“My kids won’t eat veggies, which affects the whole family.” - Robin Bashinsky: Age 40, Recipe Tester
Credit: Photo: Randy Mayor


Robin loves fruits, adores vegetables. But his kids have become superpicky—Caplan, 9, and Mary Iris, 5, will eat some fruit, but scorn veggies. New textures and flavors bother them. To keep the peace, the kids get one meal and the grown-ups eat later. “I can’t believe we’ve gotten here,” Robin admits, “but we have. We tried, early on, to force Caplan to at least try veggies. We put asparagus on his plate every night for a week, and he’d just scowl—upset and mad at its presence.” By the time they’ve fed the kids and finally have focused on their own meal, Robin and his wife, Nan, are so tired and pressed for time that they end up not eating many vegetables, either.


This family needs to come together at the table, everyone enjoying the same meal, lest kids get the wrong impression about family eating, healthy diet, and who runs the show. On a goal date, they’ll begin to eat together—and eat the same foods—with an emphasis on the fun and the adventure. No doubt the kids will be dubious, but “family meals are an important time for families to connect, to slow down, to process their day, and to have a healthier meal than if they’re grabbing it and going,” says Kerri Boutelle, PhD, Associate Professor of Pediatrics and Psychiatry at the University of California San Diego.

  • Involve the kids in shopping. Each child picks an item for the family to try. Let them grab funny red bananas, warty celeriac—no matter.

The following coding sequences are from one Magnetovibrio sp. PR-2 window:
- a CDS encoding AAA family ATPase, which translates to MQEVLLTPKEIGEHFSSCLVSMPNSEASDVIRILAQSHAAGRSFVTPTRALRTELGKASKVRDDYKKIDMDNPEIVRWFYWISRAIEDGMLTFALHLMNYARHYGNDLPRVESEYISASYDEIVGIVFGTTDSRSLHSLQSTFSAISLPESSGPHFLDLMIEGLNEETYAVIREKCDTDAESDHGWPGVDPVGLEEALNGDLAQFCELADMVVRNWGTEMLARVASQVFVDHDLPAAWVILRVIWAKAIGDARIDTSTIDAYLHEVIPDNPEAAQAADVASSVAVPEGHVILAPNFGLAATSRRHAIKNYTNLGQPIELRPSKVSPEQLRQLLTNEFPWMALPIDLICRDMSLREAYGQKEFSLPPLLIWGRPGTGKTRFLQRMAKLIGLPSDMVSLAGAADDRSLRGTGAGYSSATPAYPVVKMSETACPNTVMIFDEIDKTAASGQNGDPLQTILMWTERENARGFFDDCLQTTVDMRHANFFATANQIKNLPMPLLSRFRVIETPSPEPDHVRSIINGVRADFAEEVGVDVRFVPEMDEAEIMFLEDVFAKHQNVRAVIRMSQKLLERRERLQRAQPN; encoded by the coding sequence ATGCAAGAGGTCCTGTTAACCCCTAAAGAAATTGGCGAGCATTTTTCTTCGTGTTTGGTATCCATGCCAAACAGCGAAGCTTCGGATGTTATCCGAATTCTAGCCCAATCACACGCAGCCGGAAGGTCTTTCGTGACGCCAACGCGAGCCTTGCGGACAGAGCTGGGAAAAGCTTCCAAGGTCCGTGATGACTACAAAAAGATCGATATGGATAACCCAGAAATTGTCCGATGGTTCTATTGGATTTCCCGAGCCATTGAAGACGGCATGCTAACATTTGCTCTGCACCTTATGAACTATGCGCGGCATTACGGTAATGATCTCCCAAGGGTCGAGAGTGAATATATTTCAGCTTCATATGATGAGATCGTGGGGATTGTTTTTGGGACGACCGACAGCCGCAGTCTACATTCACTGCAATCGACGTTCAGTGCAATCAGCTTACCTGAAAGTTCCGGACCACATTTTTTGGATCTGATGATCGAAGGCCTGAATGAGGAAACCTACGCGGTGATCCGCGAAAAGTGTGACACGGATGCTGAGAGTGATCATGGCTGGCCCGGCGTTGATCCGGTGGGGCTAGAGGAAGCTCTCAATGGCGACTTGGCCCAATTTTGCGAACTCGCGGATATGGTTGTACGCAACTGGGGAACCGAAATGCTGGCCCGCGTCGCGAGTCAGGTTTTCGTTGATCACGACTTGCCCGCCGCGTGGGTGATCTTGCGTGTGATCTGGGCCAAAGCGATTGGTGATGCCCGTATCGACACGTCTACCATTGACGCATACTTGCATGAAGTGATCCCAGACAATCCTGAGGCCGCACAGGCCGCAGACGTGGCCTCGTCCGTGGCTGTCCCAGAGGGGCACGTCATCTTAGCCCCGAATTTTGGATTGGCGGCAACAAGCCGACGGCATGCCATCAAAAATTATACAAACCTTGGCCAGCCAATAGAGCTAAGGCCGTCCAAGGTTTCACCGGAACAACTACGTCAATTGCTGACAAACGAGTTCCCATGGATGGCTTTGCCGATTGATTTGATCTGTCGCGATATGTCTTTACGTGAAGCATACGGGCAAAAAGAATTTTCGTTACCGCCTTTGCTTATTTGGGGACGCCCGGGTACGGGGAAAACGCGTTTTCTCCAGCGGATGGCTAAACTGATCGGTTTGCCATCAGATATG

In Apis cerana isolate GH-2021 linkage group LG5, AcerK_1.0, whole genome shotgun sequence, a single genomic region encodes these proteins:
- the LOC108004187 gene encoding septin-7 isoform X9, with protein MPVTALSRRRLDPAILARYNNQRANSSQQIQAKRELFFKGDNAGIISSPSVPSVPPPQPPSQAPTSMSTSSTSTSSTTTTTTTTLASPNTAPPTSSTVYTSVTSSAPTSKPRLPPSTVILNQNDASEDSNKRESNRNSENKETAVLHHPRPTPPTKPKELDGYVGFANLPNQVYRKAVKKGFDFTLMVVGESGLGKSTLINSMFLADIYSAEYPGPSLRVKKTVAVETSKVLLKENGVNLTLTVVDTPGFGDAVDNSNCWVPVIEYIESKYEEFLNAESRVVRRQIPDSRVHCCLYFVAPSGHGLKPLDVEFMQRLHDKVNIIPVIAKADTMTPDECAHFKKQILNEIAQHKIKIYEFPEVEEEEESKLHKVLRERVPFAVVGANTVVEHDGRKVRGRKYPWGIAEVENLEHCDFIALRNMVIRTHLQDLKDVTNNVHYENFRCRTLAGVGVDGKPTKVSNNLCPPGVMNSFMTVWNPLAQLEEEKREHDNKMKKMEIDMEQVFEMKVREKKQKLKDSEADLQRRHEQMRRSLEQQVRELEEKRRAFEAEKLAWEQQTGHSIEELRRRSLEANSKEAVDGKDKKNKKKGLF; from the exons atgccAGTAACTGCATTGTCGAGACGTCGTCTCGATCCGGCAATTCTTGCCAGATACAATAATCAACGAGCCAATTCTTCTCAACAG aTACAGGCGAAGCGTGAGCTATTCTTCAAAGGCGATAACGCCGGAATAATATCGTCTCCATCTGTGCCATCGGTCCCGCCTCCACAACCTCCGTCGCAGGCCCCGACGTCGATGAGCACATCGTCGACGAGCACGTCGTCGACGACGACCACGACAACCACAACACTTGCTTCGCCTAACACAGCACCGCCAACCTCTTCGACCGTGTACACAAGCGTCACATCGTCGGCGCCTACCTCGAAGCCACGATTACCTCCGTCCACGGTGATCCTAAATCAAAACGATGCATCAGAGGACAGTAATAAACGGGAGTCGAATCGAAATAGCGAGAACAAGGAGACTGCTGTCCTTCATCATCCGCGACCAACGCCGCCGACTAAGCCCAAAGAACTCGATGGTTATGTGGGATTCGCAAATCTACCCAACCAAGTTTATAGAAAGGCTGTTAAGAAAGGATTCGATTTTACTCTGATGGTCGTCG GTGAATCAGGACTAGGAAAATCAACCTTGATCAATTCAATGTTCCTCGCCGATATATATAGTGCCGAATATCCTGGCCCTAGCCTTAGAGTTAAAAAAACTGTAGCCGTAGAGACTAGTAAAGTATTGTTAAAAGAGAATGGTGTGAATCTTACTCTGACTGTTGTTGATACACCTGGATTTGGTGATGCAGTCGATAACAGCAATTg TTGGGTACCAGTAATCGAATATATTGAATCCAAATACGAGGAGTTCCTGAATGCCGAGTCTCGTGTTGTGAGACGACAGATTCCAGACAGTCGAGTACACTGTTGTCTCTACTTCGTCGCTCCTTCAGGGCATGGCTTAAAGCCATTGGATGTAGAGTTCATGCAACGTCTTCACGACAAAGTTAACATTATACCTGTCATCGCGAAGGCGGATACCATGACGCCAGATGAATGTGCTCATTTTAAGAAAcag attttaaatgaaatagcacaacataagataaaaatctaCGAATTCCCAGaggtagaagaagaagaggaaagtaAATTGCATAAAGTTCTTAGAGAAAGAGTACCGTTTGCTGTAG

• Have the kids help prepare at least one dish. Peel carrots, spin lettuce, pour frozen peas into a bowl, measure ingredients.
  • Appeal to their kid-silliness. Beets or blueberries turn tongues funny colors. Noisy crunchy foods are fun. But adults have to eat them, too.
  • Fruit up dessert. Sliced bananas, frozen grapes, apple wedges, and pineapple spears can be dipped in caramel sauce. Pureed fruit, combined with yogurt, makes ice pops.
  • Incorporate more veggies into recipes. Grated carrots round out a fruit smoothie or even pancakes; grated zucchini goes well in pasta sauce or meatballs; pureed winter squash or cauliflower goes nicely in white lasagna, potpie, or baked ziti.
  • Aim to please all palates with one dish, varied. Serve pan-grilled chicken breasts to kids, along with sweet, crisp veggies like raw bell pepper strips, cucumber sticks, carrot sticks, or blanched green beans. For the adults, slice and pile the chicken on top of a big bed of spinach or arugula tossed with the same vegetables.